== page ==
1 Know ye not, brethren, (for I speak to them that know the law,) how that the law hath dominion over a man as long as he liveth? 2 For the woman which hath an husband is bound by the law to her husband so long as he liveth; but if the husband be dead, she is loosed from the law of her husband. 3 So then if, while her husband liveth, she be married to another man, she shall be called an adulteress: but if her husband be dead, she is free from that law; so that she is no adulteress, though she be married to another man. 4 Wherefore, my brethren, ye also are become dead to the law by the body of Christ; that ye should be married to another, even to him who is raised from the dead, that we should bring forth fruit unto God. 5 For when we were in the flesh, the motions of sins, which were by the law, did work in our members to bring forth fruit unto death. 6 But now we are delivered from the law, that being dead wherein we were held; that we should serve in newness of spirit, and not in the oldness of the letter” (Romans 7:1-6).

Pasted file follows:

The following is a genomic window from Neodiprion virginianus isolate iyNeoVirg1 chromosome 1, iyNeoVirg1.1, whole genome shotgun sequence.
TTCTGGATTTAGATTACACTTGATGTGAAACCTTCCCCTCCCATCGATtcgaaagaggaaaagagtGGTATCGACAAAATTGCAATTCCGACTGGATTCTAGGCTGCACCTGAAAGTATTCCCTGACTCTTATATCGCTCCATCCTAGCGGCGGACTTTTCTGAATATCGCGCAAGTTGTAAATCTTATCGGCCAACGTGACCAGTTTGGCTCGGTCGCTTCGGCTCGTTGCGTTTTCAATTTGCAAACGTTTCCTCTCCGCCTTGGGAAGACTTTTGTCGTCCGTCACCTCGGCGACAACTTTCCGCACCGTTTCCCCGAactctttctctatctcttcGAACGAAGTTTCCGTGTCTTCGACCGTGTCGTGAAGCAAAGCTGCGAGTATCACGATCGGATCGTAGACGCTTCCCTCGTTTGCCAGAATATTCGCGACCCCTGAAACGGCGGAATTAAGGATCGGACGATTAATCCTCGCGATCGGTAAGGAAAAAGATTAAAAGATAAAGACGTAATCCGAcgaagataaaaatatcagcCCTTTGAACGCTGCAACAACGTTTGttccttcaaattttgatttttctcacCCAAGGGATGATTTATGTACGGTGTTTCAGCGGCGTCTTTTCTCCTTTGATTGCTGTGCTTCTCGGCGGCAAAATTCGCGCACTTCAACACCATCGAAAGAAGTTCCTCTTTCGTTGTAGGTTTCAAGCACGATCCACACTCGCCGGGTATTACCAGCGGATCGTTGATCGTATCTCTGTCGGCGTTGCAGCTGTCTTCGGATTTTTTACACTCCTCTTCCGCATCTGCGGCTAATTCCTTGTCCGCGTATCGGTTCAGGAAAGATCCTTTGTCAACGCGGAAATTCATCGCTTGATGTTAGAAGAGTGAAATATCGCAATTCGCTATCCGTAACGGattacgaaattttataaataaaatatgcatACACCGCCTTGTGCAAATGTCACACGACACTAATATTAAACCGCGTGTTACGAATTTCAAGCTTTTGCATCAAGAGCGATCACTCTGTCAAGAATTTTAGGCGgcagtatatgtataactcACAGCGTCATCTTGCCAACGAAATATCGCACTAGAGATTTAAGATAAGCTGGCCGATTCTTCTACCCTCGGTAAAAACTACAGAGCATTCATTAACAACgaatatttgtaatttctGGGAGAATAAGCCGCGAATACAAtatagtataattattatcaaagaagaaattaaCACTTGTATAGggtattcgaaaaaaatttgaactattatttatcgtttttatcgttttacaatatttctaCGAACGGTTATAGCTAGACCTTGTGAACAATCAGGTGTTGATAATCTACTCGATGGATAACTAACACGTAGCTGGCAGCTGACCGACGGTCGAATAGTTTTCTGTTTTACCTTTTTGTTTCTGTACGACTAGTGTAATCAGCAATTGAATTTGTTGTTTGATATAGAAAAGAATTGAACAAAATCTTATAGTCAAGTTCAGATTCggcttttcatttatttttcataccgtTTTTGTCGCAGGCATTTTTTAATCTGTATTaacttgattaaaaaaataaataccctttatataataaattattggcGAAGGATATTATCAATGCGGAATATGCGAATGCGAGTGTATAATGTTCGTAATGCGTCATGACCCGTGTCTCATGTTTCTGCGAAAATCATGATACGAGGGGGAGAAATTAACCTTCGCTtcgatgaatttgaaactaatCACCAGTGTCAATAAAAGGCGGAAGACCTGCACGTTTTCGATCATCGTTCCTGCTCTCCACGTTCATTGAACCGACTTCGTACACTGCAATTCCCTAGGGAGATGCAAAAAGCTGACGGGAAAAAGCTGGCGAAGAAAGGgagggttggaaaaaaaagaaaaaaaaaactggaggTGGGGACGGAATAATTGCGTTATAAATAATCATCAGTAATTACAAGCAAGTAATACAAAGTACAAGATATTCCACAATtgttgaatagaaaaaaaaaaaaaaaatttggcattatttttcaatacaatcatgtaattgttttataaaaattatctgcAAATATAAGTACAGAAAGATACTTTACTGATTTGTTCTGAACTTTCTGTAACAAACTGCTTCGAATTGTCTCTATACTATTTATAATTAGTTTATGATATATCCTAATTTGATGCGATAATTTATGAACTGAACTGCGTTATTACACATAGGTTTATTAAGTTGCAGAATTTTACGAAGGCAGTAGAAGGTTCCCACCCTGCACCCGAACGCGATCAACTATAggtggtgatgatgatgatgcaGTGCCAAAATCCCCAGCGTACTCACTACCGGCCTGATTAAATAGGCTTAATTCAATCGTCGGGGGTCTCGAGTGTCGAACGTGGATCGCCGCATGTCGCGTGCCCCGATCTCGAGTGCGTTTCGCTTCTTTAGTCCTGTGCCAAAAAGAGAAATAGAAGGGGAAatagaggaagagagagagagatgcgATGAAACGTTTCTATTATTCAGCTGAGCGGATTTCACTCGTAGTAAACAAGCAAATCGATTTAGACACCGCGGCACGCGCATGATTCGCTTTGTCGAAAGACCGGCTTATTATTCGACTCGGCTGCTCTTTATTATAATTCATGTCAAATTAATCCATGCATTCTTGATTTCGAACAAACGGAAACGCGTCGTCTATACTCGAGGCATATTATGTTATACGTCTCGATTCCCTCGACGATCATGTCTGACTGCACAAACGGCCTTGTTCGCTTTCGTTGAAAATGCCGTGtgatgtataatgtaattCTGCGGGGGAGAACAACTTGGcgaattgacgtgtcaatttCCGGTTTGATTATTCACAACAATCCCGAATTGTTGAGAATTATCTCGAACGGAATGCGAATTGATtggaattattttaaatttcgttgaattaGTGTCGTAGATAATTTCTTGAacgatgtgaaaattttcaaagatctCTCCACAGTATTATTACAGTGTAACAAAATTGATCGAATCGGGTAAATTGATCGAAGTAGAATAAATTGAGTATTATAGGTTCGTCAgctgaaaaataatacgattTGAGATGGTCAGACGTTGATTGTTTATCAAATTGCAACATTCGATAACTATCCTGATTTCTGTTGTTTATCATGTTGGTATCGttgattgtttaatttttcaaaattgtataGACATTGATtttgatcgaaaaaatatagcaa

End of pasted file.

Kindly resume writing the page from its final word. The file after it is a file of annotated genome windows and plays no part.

The text continues in the context of “dominion” from Romans 6:14. The two unions (marriages) refer metaphorically to the Old Covenant in Adam under the governance (dispensation) of Law and the New Covenant “in Christ” under the governance (dispensation) of Grace. In Adam and under the Law, the believer did not have the indwelling of the Holy Spirit. The Law was limited in what it could accomplish. The Law only provided external benefits through the external leading and guidance of the Holy Spirit. The Law was a child leader, constantly pointing and directing the believer to faith in the Coming One (Messiah) through endless sacrifices. The Law sought to keep the believer from the destruction of sin through building fences that externally restrained the believer’s life producing an outward form of righteousness. Regardless of how great a relationship the Law provided to the Old Covenant believer in the external workings of the Spirit of God “upon” the believer’s life, the Law could never enable a believer to produce the fruit of God-kind righteousness through the believer’s life.